Economics Dictionary of Arguments

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Soviet Union: The Soviet Union, officially the Union of Soviet Socialist Republics (USSR), was a single-party, communist state that spanned much of Eurasia from 1922 to 1991. It covered an area of 22.4 million square kilometers (8.7 million square miles), making it the largest country in the world by land area by a considerable margin. The USSR consisted of 15 constituent republics, which possessed substantial autonomy in all but foreign affairs, defense, and heavy industry. See also Communism, Socialism.
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Annotation: The above characterizations of concepts are neither definitions nor exhausting presentations of problems related to them. Instead, they are intended to give a short introduction to the contributions below. – Lexicon of Arguments.

 
Author Concept Summary/Quotes Sources

Paul A. Samuelson on Soviet Union - Dictionary of Arguments

Acemoglu I 127
Soviet Union/Samuelson/Acemoglu/Robinson: As late as 1977, a leading academic textbook by an English economist argued that Soviet-style economies were superior to capitalist ones in terms of economic growth, providing full employment and price stability and even in producing people with altruistic motivation. Poor old Western capitalism did better only at providing political freedom. Samuelson: Indeed, the most widely used university textbook in economics, written by Nobel Prize–winner Paul Samuelson, repeatedly predicted the coming economic dominance of the Soviet Union. In the 1961 edition(1), Samuelson predicted that Soviet national income would overtake that of the United States possibly by 1984, but probably by 1997. In the 1980 edition there was little change in the analysis, though the two dates were delayed to 2002 and 2012.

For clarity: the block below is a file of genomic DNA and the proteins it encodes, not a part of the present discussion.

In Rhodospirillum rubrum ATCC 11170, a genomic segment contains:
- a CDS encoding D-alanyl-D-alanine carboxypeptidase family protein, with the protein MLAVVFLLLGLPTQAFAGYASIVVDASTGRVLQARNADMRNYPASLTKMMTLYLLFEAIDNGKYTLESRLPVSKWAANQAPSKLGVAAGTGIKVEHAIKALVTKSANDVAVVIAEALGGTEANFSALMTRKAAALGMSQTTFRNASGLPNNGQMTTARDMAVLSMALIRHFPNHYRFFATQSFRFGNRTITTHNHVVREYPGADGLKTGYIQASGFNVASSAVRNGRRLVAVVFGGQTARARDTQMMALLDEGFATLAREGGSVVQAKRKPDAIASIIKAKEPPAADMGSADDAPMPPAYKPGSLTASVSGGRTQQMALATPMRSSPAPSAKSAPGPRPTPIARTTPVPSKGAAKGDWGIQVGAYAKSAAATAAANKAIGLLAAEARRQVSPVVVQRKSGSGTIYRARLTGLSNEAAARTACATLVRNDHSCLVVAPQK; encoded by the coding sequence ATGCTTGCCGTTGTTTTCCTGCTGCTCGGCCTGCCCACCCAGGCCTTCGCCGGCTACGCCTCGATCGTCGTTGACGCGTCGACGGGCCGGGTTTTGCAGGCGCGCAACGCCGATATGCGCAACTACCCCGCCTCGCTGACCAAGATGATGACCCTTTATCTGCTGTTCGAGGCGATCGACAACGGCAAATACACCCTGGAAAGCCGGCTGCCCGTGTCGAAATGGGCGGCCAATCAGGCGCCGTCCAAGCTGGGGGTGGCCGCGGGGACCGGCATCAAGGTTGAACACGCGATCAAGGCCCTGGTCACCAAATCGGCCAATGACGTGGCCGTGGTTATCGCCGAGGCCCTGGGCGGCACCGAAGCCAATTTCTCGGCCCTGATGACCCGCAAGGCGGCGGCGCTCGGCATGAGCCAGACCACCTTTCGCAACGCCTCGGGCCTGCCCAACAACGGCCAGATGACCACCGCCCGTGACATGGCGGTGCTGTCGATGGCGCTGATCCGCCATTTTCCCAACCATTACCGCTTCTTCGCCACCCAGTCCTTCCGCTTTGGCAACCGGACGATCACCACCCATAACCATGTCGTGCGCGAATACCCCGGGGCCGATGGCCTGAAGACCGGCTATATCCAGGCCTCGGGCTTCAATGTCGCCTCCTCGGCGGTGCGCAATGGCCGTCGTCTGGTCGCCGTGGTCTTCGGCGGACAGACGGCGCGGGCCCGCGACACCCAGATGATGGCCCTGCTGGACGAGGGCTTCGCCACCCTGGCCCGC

1.Samuelson, Paul, 1961. Economics; an introductory analysis. New York: McGraww-Hill


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Explanation of symbols: Roman numerals indicate the source, arabic numerals indicate the page number. The corresponding books are indicated on the right hand side. ((s)…): Comment by the sender of the contribution. Translations: Dictionary of Arguments
The note [Concept/Author], [Author1]Vs[Author2] or [Author]Vs[term] resp. "problem:"/"solution:", "old:"/"new:" and "thesis:" is an addition from the Dictionary of Arguments. If a German edition is specified, the page numbers refer to this edition.

EconSamu I
Paul A. Samuelson
The foundations of economic analysis Cambridge 1947

Acemoglu II
James A. Acemoglu
James A. Robinson
Economic origins of dictatorship and democracy Cambridge 2006

Acemoglu I
James A. Acemoglu
James A. Robinson
Why nations fail. The origins of power, prosperity, and poverty New York 2012


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